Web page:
I thought "kitchen table" dealers have been against the rules for years. One of the requirements of an FFL is that you have to have a storefront.

They are in some states, but not in others, as I understand it.

46 posted on 03/24/2006 9:58:09 AM PST by mvpel (Michael Pelletier)
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To: ZULU
Guns are a legal commodity - they are not drugs or porn

One freedom is the same as another. If you can oulaw one, you can outlaw all.
.
47 posted on 03/24/2006 10:00:35 AM PST by mugs99 (Don't take life too seriously, you won't get out alive.)
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To: ZULU
ZULU said: "Where is the Bush Administration?"

The most important change that would work in favor of gun rights is in the composition of the US Supreme Court. I am encouraged by Roberts' and Alito's ability to read and understand the words of the Constitution.

Now if only Ginsburg and several others would find their way to the door, we might find ourselves with a court that would restore our right to keep and bear arms. Most of the mischief that has been committed relies on the silence of prior Supreme Courts.

48 posted on 03/24/2006 10:49:56 AM PST by William Tell (RKBA for California (rkba.members.sonic.net) - Volunteer by contacting Dave at rkba@sonic.net)
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To: neverdem
An Armed Citizen, Is A Safe Citizen!

The Second Amendment...
America's Only Homeland Security!

Be Ever Vigilant!

49 posted on 03/24/2006 12:12:58 PM PST by blackie (Be Well~Be Armed~Be Safe~Molon Labe!)
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To: William Tell

Granted, Alito and Roberts are a big improvement.

But I'm defintely unhappy with Gonzales. His predecessor was much to be preferred.


50 posted on 03/24/2006 12:58:12 PM PST by ZULU (Non nobis, non nobis, Domine, sed nomini tuo da gloriam. God, guts, and guns made America great.)
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To: mugs99

You have a point there.


51 posted on 03/24/2006 12:58:53 PM PST by ZULU (Non nobis, non nobis, Domine, sed nomini tuo da gloriam. God, guts, and guns made America great.)
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To: neverdem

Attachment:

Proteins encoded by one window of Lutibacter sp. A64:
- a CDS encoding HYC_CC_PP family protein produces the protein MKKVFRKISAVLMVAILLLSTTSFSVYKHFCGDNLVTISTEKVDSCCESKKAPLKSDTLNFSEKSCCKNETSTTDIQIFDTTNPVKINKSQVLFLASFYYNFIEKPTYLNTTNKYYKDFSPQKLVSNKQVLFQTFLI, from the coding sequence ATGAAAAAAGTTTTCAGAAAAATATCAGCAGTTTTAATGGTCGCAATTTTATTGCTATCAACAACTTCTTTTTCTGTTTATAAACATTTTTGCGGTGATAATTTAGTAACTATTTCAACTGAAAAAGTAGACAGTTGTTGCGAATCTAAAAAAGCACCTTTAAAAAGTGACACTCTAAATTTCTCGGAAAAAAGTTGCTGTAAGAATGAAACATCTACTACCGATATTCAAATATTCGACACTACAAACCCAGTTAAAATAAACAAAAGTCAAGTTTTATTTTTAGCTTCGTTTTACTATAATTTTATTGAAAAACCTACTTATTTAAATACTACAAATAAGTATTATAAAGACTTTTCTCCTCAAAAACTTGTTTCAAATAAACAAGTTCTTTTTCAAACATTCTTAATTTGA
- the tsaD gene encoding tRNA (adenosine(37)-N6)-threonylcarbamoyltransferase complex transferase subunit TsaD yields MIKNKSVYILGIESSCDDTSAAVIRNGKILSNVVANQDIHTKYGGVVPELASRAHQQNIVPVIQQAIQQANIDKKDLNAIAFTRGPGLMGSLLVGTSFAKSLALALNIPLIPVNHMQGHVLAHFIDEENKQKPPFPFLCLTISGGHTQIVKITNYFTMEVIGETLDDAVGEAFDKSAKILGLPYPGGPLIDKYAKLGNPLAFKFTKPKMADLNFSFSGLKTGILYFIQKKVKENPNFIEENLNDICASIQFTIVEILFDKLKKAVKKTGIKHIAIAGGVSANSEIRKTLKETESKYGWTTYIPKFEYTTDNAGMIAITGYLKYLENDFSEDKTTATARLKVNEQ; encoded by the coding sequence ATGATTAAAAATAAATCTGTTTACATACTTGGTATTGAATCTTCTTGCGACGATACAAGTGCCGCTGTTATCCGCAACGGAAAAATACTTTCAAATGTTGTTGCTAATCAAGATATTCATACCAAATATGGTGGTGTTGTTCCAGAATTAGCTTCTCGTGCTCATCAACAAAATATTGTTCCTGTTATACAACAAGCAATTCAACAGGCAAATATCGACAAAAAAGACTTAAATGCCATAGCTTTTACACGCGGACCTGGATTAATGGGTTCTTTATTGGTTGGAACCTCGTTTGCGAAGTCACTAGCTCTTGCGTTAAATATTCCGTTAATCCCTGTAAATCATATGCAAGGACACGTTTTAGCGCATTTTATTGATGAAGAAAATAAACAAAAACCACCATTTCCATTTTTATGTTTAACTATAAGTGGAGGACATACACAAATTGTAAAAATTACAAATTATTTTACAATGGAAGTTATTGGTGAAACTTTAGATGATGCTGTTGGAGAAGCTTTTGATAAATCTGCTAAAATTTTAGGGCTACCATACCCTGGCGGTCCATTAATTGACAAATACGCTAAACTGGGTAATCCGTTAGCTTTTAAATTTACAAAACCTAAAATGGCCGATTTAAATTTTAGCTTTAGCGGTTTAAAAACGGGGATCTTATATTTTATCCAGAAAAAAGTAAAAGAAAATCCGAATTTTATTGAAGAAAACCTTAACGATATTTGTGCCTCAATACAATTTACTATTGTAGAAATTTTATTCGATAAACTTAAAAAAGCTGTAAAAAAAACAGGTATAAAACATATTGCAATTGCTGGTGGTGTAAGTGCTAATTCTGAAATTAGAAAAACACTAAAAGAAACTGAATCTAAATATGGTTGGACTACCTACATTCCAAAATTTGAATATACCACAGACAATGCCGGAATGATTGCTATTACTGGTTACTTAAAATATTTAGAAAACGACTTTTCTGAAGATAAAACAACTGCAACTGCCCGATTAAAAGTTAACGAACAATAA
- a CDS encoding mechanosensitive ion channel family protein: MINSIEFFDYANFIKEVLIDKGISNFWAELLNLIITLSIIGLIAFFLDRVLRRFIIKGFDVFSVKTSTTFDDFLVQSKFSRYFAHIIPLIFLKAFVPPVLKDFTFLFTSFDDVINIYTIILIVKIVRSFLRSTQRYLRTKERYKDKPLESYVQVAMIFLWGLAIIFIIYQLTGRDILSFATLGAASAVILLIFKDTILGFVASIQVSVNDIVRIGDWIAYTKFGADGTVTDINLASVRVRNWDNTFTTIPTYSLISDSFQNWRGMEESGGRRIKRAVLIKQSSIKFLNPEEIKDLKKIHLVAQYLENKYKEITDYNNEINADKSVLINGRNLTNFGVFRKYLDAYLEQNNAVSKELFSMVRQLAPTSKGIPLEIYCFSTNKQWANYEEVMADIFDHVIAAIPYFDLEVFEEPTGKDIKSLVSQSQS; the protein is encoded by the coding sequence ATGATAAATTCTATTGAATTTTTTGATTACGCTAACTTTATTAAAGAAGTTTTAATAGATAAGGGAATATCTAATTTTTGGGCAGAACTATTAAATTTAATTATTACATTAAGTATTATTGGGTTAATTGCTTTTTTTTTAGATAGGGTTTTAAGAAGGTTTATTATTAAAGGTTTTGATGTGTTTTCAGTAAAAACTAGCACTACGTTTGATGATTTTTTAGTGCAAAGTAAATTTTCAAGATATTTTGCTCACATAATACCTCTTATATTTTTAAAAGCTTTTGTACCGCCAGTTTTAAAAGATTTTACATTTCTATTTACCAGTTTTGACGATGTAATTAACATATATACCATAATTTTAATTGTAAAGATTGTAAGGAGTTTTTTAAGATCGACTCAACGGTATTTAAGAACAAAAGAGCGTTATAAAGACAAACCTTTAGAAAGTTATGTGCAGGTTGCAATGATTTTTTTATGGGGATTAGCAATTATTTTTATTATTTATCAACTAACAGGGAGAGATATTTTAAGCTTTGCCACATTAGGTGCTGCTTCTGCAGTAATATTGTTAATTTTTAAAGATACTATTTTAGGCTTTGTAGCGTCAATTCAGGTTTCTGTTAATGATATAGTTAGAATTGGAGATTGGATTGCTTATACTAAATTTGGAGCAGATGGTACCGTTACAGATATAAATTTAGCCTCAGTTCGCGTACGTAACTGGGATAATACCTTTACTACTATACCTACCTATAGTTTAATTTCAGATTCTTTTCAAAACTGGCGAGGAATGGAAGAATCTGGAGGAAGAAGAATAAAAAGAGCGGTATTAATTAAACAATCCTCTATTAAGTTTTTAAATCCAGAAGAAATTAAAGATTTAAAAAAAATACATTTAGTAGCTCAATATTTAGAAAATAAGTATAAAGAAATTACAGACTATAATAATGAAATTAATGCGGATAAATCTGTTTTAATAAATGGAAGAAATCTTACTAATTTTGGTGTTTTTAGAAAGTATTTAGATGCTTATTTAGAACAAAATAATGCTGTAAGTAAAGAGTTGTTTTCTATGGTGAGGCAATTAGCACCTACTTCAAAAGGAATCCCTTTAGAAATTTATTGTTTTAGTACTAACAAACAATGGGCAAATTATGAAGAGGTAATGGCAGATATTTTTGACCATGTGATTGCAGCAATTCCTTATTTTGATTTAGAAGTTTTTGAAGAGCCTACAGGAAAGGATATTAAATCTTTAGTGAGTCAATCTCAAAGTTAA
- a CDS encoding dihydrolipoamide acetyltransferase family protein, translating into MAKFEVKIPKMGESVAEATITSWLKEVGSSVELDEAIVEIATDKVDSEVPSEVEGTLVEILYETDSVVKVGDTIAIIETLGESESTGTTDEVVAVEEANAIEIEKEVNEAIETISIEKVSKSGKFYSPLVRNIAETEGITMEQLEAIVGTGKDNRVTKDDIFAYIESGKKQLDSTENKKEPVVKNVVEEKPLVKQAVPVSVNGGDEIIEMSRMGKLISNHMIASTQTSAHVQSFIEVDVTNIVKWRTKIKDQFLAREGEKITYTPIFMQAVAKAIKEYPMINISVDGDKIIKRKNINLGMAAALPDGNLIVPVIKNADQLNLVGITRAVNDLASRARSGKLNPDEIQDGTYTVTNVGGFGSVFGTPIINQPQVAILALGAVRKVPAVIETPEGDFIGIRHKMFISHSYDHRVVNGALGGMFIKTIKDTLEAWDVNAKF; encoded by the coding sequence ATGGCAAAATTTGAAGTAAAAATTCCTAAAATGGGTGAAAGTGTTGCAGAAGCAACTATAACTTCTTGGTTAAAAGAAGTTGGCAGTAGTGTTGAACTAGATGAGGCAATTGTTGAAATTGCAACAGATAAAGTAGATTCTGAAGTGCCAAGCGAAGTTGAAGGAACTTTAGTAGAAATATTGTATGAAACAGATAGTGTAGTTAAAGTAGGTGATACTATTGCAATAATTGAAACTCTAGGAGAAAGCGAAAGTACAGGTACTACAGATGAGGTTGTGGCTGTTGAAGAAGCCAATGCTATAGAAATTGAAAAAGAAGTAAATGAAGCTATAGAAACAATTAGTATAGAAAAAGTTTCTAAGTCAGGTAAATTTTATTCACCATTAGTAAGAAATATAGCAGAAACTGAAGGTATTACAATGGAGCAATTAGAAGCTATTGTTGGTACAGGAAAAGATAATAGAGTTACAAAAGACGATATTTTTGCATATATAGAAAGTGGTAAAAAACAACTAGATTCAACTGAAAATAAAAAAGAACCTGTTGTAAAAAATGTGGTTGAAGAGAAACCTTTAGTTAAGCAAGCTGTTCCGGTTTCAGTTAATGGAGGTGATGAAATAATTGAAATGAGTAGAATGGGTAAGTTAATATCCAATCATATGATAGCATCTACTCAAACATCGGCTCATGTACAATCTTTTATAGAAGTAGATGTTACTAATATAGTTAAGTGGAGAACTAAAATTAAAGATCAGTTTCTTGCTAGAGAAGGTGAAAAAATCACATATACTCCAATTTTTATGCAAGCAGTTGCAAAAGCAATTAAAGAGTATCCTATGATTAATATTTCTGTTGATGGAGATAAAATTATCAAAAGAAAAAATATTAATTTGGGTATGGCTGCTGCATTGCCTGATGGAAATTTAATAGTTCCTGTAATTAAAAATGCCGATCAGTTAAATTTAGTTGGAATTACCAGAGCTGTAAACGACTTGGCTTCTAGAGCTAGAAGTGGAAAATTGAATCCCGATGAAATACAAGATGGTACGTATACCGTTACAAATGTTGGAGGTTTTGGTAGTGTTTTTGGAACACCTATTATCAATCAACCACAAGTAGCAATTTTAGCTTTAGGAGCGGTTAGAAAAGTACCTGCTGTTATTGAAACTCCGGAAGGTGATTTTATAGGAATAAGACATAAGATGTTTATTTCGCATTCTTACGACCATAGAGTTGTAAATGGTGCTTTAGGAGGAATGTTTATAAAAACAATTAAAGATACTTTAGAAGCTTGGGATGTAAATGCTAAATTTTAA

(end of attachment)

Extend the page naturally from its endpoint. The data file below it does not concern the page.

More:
Some truth to this.

At some local matches it's like a gun show as guns get traded, bought and sold. All between individuals. At least 5 guys I know there used to be dealers and would have done the paperwork before giving up their FFL.

Of course some in Congress, like McCain, would end this by closing 'the gun show loophole'.


52 posted on 03/24/2006 2:04:42 PM PST by TC Rider (The United States Constitution 1791. All Rights Reserved.)
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To: mylife
I thought "kitchen table" dealers have been against the rules for years. One of the requirements of an FFL is that you have to have a storefront.

That is not correct. The requirement is that the licensed premises comply with state and local zoning laws.

I also dislike the fact that you have to allow the feds into your home for inspection purposes if you have a C&R licence

A C&R licensee can elect to have their compliance inspection at the nearest ATF field office. A hassle, sure, but it keeps them out of your house.

53 posted on 03/24/2006 2:38:00 PM PST by Trailerpark Badass
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To: ZULU
But I'm defintely unhappy with Gonzales. His predecessor was much to be preferred.

Why? Ashcroft was just as happy with restrictive gun laws as Gonzales. Oh, he said this and that, but he did squat.

The Bush administration has done nothing on RKBA except blow smoke up our collective @ss. Supreme Court Justices? Bush's nominees love to talk about letting precedent stand... and 2nd Amendment 'precedent' is the 'militia' interpretation. Let's wait to see what they do before we start celebrating.

54 posted on 03/24/2006 4:04:37 PM PST by Grut
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To: Trailerpark Badass

Thanks for straightening that out.

The laws tend to be complex, to be sure


55 posted on 03/24/2006 5:09:09 PM PST by mylife (The roar of the masses could be farts)
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To: Grut

Gonzales reinterpreted what was it section 922? of the BATF guidelines and banned importation of barrels from foriegn battlefield rifles.

They just keep chipping away


56 posted on 03/24/2006 5:13:05 PM PST by mylife (The roar of the masses could be farts)
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To: jim_trent
The numbers really started dropping when Clinton raised the cost of the license tremendously.

Just another part of the Corrupt Clinton Legacy.

57 posted on 03/24/2006 10:28:49 PM PST by TYVets (God so loved the world he didn't send a committee)
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To: Rebelbase; politicket
"The .22 from Walmart cost me $99 and I'm sure that the employee time to do all of the paperwork and jump through all of the hoops more than ate up any profit margin that Walmart should have gotten."

From what I've been told, Wal-Mart is the largest retailer of firearms in the country, and they order in quantities which would be unimaginable for any other entity save government agencies.

And they get discounted prices accordingly.

58 posted on 03/26/2006 3:21:12 PM PST by George Smiley (This tagline deliberately targeted journalists.)